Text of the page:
Draghi urges European leaders to keep up momentum on integration
European Central Bank president Mario Draghi has called on European leaders to maintain momentum on “re-engineering European integration” by moving towards pooled economic sovereignty.
With “relative tranquillity” in the economic crisis, Mr Draghi told the World Economic Forum in Davos that euro countries needed to show they had learned the lessons of the crisis.
One important lesson, he said, is that countries can work together to claw back financial sovereignty lost in a crisis at national level.
“The natural path is to ask yourself what is the way we have to regain sovereignty of our destinies and economic futures,” he said.
One answer, he suggested, was to “create something where sovereignty is supranational and each member state in the euro area will share sovereignty with others”, exactly, he said, as was currently the case at ECB level.
He said work to build a European banking supervision, based at the ECB, was still at a “preparatory stage” but would have an entirely separate “soul” from monetary policy.
“You want to break the link between the banking system and their sovereigns, and the way to do this is with one single supervisor away from vested interest of single national political authorities,” he said.
The European regulator in planning would not have discrete responsibilities but would see a “combination of all supervisors acting together”. Even regulation of the bloc’s largest banks from Frankfurt would have an element of national input.Mr Draghi said he felt confident EU leaders finally understood there could be no sustainable economic growth through an endless creation of debt.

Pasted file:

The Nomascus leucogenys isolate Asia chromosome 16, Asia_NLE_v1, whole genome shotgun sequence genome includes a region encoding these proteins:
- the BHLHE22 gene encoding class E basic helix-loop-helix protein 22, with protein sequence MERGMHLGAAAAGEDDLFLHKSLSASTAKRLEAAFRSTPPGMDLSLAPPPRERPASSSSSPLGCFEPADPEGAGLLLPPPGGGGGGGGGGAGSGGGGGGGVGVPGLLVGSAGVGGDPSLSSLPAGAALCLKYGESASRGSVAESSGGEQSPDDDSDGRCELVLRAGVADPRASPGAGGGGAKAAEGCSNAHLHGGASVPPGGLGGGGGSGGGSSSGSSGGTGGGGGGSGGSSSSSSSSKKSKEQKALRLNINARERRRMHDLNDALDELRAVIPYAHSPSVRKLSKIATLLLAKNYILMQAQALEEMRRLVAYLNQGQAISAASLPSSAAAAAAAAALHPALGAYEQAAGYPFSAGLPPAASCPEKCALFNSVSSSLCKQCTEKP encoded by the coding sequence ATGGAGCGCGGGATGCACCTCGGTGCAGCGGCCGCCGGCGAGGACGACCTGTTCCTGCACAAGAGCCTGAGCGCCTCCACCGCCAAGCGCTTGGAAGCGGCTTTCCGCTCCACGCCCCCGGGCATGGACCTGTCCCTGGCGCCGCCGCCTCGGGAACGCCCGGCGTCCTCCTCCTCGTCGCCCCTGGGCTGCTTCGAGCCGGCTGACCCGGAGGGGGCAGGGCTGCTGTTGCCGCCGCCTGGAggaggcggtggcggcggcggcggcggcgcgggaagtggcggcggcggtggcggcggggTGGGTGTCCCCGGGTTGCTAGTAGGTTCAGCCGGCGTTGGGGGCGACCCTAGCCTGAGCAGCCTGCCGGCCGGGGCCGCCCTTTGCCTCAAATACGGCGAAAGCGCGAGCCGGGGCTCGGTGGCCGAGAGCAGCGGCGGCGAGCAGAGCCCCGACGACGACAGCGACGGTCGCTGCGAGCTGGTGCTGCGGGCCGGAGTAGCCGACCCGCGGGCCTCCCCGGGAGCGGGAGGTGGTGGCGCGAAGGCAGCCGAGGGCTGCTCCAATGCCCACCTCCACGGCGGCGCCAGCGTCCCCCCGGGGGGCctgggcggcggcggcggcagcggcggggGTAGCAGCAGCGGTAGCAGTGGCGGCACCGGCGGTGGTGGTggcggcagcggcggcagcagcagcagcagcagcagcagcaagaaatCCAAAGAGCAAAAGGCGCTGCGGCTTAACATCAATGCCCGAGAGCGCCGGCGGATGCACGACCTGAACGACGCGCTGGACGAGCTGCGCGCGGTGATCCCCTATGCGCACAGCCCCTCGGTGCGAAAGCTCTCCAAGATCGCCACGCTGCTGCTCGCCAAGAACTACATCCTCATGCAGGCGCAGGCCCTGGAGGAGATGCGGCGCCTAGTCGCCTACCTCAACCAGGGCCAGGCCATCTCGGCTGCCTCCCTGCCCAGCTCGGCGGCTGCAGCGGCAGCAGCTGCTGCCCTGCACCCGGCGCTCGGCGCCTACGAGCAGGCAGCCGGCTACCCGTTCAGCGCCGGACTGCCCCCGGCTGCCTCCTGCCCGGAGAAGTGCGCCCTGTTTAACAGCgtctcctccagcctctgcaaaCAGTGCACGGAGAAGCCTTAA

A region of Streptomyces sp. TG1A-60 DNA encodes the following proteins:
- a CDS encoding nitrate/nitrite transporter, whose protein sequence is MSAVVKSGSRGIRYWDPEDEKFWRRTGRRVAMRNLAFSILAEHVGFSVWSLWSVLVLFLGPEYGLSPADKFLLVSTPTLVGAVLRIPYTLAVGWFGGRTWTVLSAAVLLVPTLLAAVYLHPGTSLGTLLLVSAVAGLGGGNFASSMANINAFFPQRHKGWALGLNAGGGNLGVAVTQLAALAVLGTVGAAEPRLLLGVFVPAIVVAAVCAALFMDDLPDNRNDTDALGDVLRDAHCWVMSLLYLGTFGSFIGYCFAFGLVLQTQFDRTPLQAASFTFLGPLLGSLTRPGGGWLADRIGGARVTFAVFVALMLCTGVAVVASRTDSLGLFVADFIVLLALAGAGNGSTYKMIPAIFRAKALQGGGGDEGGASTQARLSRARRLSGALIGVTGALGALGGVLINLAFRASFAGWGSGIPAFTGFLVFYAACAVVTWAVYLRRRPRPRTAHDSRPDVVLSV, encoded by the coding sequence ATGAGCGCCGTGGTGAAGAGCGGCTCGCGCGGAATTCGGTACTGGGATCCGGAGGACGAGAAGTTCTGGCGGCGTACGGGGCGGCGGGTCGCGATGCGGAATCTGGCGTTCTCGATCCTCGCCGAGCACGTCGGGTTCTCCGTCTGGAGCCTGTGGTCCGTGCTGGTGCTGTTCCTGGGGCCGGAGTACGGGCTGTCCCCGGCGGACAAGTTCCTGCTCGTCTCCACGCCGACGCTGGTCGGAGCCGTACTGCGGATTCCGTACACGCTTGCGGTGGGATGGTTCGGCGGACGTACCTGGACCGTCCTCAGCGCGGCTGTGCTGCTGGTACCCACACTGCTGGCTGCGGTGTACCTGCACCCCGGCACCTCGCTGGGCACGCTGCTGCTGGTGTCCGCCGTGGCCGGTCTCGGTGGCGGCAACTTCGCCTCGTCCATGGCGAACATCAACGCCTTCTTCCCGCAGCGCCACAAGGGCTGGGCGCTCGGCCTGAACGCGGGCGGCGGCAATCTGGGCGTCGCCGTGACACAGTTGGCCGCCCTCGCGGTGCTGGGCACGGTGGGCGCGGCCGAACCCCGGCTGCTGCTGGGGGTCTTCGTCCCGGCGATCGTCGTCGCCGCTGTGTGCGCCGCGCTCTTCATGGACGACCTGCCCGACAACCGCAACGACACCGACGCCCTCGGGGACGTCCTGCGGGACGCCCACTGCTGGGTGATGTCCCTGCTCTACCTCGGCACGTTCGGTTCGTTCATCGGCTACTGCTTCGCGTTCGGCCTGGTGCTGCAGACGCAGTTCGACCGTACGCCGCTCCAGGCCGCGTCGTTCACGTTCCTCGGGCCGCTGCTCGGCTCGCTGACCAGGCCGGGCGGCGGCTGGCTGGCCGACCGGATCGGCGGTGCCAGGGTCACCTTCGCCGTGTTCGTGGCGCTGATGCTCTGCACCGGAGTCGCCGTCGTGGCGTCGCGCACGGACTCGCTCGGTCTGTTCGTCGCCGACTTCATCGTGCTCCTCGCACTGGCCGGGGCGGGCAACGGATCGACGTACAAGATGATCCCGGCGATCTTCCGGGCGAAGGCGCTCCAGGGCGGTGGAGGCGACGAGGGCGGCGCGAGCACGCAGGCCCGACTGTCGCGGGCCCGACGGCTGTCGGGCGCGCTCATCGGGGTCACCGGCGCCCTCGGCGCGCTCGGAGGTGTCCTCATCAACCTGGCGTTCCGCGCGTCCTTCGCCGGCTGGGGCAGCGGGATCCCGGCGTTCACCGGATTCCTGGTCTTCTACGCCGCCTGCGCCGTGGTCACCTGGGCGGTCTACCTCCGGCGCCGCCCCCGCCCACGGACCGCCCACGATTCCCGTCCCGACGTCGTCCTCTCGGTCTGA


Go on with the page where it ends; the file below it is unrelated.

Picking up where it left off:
There was also political understanding, he said, that optimal fiscal policy was not a battle of austerity versus growth.
Instead it was about finding the right balance of elements – regularly adjusted – to allow consolidation programmes minimise the contractionary effects and maximise available growth.
Hesitation ‘doesn’t pay’
“Hesitation in undertaking fiscal consolidation doesn’t pay, it is very costly,” he said. “Front-loading is important to reap the benefits of increased credibility and lower interest rates on sovereign debts.”
The period after the immediate crisis, he said, was the time for governments to push cuts in current expenditure and lower taxes while pursuing normal capital expenditure.
Challenges remained on fragmented financial markets, Mr Draghi said, meaning the ECB would maintain its additional measures for the foreseeable future. European talks on a single resolution mechanism for euro-area banks, he said, was proof of an appetite for radical change to insulate the bloc against future shocks.
Opening the door to mutualised risk in the euro area was, he insisted, a long-term issue and “not monetary policy but a political decision”.